Early in the morning I go outside. I look over the fence into Chino’s yard. There is a girl doing her washing outside the toilet. She is wearing a short nighty that reveals her thighs and long black legs. She has black pantyhose wrapped around her head holding her hair. I can’t make out the exact words of the song she is singing but I catch the words “…like a natural woman”.
“Hi, my name is Nana.” She stops singing and looks up at me.
“I am Agnes. Did you say Nana?” She dries her hands on a cloth.
“Yes,” I say looking at her as she walks towards the fence.
“I spoke to a man called Chino here the other day. Do you know him?”
“Yes, he is my brother,” she smiles. “He is at work.”
“So they let him go?” I ask.
“Yes, for now. I had his papers.” She comes closer. “Nana. I haven’t heard that name before. It’s pretty. Where are you from, Nana?”
At once I know she is not like the other girls, asking me why I am not wearing earrings. This girl really wants to know about me.
“And how do you like it here in Masi?” she asks.
“I don’t know.” I tell her about the girls at school and the modelling competition. “I have to be a certain way, act and look ladylike. They want me to pierce my ears. The teacher says, ‘How can you not want pierced ears? Every girl wants pierced ears’.”
Agnes laughs. “Then she’s a stupid teacher,” and she looks at me in a different way, like she can see what I am thinking and feeling.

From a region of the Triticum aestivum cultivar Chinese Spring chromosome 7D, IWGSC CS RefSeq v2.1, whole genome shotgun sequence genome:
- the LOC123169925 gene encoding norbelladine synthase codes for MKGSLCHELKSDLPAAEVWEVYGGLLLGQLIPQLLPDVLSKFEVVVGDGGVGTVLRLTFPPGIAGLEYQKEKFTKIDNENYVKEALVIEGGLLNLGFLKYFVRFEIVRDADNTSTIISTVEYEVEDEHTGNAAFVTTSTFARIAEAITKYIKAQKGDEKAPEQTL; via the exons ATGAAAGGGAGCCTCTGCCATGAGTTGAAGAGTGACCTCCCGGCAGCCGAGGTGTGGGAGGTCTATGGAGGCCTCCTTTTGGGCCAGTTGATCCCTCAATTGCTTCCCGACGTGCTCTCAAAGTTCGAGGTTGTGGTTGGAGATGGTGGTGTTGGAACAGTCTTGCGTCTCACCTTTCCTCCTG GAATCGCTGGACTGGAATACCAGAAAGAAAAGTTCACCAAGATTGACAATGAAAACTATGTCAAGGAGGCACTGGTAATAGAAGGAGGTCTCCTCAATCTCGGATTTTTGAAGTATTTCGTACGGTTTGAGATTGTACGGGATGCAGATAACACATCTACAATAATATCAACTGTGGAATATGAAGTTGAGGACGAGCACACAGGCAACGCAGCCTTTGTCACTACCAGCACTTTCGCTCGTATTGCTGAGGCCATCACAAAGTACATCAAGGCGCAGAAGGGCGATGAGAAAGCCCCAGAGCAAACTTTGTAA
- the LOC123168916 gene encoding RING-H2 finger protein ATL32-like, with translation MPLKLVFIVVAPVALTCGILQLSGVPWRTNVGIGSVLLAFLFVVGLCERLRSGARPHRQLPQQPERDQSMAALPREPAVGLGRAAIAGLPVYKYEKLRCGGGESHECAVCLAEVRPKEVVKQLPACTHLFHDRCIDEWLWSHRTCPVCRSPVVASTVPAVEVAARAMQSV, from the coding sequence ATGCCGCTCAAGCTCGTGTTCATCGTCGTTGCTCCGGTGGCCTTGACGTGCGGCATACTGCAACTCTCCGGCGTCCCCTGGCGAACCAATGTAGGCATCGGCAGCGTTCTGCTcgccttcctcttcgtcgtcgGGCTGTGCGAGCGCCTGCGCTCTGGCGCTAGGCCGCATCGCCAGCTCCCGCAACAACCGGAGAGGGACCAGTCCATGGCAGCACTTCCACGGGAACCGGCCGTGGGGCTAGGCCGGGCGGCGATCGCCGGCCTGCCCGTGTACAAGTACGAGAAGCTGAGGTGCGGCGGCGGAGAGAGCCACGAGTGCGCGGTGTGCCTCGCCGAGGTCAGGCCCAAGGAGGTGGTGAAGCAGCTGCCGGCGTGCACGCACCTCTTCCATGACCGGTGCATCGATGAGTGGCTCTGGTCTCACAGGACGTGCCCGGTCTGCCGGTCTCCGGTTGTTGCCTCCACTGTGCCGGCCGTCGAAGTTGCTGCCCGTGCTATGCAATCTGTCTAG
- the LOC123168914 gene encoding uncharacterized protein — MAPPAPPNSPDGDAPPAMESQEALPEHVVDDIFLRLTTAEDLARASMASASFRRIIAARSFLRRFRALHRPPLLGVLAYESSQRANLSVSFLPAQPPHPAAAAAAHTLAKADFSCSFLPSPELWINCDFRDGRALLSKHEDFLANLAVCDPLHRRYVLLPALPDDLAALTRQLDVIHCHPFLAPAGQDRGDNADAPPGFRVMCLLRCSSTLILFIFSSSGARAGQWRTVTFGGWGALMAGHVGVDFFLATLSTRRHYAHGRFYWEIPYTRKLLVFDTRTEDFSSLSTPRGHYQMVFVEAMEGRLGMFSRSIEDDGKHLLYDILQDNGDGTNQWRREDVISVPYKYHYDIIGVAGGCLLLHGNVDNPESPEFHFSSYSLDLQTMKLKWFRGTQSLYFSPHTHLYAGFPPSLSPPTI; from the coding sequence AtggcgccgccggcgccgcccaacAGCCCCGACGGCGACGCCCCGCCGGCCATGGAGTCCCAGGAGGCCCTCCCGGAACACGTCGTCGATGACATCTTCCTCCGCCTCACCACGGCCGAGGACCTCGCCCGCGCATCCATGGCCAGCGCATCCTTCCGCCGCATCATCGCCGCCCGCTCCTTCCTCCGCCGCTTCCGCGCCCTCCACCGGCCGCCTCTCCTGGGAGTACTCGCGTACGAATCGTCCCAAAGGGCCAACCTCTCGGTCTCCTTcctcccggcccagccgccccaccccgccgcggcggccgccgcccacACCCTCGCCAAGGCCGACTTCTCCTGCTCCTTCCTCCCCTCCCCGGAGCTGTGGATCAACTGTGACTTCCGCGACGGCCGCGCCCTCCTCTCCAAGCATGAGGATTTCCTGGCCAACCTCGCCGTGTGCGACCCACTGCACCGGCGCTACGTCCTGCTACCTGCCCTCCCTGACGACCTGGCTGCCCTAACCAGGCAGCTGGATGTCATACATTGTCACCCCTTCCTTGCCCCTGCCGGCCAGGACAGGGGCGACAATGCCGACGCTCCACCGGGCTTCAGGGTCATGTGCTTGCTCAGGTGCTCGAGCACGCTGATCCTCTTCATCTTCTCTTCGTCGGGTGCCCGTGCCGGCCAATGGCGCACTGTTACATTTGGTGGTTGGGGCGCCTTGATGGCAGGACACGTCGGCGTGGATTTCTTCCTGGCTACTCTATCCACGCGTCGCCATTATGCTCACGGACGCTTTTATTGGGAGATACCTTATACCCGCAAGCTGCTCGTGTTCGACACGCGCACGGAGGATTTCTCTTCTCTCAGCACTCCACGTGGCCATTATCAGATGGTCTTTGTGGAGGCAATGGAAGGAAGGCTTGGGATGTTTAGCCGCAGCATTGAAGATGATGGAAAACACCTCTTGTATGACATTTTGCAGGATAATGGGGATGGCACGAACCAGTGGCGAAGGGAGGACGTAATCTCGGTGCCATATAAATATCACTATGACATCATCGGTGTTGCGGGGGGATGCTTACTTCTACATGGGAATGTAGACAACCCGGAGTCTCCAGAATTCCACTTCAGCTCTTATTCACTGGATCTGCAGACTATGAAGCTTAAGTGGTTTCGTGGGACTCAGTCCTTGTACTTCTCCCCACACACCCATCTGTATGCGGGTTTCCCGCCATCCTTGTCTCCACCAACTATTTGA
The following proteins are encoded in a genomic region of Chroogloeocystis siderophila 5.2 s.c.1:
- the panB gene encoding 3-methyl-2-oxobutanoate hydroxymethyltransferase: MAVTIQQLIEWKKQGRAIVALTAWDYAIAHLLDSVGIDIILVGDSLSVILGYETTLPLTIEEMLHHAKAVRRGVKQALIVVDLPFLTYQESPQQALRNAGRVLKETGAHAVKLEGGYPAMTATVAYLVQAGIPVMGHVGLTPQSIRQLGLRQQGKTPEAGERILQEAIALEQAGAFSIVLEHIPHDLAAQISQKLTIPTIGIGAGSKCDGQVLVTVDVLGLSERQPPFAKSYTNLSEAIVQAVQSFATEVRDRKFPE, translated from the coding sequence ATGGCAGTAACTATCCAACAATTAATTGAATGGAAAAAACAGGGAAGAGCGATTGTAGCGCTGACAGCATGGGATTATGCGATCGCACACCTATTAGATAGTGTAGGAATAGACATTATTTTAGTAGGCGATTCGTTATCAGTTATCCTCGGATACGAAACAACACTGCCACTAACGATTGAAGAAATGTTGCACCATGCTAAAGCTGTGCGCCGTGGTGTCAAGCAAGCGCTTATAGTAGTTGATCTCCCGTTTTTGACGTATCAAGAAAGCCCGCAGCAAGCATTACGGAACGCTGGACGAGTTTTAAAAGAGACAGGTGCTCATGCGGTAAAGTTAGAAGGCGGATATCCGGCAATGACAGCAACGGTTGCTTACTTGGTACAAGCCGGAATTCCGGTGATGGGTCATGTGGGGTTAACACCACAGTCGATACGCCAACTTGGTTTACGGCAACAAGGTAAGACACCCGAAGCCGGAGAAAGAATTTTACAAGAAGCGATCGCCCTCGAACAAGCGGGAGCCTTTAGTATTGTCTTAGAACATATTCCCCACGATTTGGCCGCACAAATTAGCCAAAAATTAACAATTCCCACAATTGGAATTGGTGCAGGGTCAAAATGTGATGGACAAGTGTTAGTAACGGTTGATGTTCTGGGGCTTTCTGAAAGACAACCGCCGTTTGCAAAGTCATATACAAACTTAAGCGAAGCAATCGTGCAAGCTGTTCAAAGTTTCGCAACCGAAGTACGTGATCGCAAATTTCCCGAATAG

“I also feel different from the other girls at school.”
“It’s just that I am not into those things,” I tell her. “All the girls seem to do everything for is to get boys’ attention. I’m not like that. I just don’t see myself doing those things.”
“What do you see yourself doing?” She looks at me, but I can’t answer her.
And then she is laughing.
“Come on, I have something for you to help you in that modelling competition. I have a plan,” she says, running to her shack. She comes back with a set of earrings.
“You see these? We can clip them to your ears instead of piercing. Just for the day.”
“What happens if they fall off?”
“Then you tell those girls you are not ready to pierce your ears.”
“I like you Agnes.”
“I won’t let you down,” she says. “I know what it is like to feel like you don’t belong. You can count on me for anything.
And I know she is telling the truth.
What do you think? Have you ever felt different from the people around you? How do you treat people that you feel are different from yourself?
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